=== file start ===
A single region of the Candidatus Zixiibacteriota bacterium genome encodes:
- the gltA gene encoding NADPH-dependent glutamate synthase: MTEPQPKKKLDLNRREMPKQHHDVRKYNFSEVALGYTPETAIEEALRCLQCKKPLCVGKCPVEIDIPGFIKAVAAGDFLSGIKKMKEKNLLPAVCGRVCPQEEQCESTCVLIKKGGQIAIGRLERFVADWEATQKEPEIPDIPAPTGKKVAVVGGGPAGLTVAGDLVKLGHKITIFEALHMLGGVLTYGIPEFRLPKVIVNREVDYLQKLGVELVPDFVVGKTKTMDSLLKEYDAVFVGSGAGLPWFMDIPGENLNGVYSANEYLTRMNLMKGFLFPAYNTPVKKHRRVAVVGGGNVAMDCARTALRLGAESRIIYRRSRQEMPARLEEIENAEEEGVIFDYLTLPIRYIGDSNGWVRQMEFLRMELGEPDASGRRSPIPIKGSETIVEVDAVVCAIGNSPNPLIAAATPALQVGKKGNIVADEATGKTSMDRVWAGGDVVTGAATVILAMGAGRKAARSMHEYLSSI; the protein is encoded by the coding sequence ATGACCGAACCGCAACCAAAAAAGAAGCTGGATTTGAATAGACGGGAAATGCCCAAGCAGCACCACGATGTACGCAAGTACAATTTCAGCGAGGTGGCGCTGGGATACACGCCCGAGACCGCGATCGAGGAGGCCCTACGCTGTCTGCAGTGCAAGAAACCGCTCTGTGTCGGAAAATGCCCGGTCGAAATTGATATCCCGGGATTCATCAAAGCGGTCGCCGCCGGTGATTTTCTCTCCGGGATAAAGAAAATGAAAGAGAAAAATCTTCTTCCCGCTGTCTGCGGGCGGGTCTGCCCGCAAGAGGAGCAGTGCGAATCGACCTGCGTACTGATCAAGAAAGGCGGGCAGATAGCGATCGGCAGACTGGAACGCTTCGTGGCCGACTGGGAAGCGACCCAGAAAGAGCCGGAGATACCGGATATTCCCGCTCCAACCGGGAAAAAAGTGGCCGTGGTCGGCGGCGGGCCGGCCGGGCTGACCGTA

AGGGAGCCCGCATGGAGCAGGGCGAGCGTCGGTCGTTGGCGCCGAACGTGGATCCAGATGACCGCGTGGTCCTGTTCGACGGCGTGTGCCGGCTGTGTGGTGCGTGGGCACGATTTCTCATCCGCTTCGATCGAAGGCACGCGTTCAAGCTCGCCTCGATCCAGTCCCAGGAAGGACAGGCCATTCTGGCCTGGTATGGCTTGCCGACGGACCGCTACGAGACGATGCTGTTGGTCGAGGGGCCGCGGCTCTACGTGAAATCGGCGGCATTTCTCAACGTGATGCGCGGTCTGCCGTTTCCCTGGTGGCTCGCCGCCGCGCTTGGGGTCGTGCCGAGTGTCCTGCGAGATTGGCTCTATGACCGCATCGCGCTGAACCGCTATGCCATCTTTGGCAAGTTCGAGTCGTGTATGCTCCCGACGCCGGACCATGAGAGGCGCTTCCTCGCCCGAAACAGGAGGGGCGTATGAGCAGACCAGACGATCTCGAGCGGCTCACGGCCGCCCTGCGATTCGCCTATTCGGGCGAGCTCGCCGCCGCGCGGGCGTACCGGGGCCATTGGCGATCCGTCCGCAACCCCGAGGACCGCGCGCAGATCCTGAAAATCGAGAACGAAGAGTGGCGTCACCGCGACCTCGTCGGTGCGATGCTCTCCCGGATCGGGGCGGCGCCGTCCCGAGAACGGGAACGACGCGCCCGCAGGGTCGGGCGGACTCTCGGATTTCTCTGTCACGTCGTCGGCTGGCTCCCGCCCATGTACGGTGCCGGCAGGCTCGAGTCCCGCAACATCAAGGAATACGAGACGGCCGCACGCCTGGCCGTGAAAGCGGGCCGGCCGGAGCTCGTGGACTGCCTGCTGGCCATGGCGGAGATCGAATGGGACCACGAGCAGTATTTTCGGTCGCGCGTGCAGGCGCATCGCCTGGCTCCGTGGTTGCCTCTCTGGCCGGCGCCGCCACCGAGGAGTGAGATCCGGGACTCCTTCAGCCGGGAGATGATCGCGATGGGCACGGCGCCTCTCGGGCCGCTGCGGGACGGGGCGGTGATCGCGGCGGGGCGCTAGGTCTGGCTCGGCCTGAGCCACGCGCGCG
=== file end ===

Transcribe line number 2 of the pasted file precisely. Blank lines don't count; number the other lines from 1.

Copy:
- the gltA gene encoding NADPH-dependent glutamate synthase: MTEPQPKKKLDLNRREMPKQHHDVRKYNFSEVALGYTPETAIEEALRCLQCKKPLCVGKCPVEIDIPGFIKAVAAGDFLSGIKKMKEKNLLPAVCGRVCPQEEQCESTCVLIKKGGQIAIGRLERFVADWEATQKEPEIPDIPAPTGKKVAVVGGGPAGLTVAGDLVKLGHKITIFEALHMLGGVLTYGIPEFRLPKVIVNREVDYLQKLGVELVPDFVVGKTKTMDSLLKEYDAVFVGSGAGLPWFMDIPGENLNGVYSANEYLTRMNLMKGFLFPAYNTPVKKHRRVAVVGGGNVAMDCARTALRLGAESRIIYRRSRQEMPARLEEIENAEEEGVIFDYLTLPIRYIGDSNGWVRQMEFLRMELGEPDASGRRSPIPIKGSETIVEVDAVVCAIGNSPNPLIAAATPALQVGKKGNIVADEATGKTSMDRVWAGGDVVTGAATVILAMGAGRKAARSMHEYLSSI; the protein is encoded by the coding sequence ATGACCGAACCGCAACCAAAAAAGAAGCTGGATTTGAATAGACGGGAAATGCCCAAGCAGCACCACGATGTACGCAAGTACAATTTCAGCGAGGTGGCGCTGGGATACACGCCCGAGACCGCGATCGAGGAGGCCCTACGCTGTCTGCAGTGCAAGAAACCGCTCTGTGTCGGAAAATGCCCGGTCGAAATTGATATCCCGGGATTCATCAAAGCGGTCGCCGCCGGTGATTTTCTCTCCGGGATAAAGAAAATGAAAGAGAAAAATCTTCTTCCCGCTGTCTGCGGGCGGGTCTGCCCGCAAGAGGAGCAGTGCGAATCGACCTGCGTACTGATCAAGAAAGGCGGGCAGATAGCGATCGGCAGACTGGAACGCTTCGTGGCCGACTGGGAAGCGACCCAGAAAGAGCCGGAGATACCGGATATTCCCGCTCCAACCGGGAAAAAAGTGGCCGTGGTCGGCGGCGGGCCGGCCGGGCTGACCGTA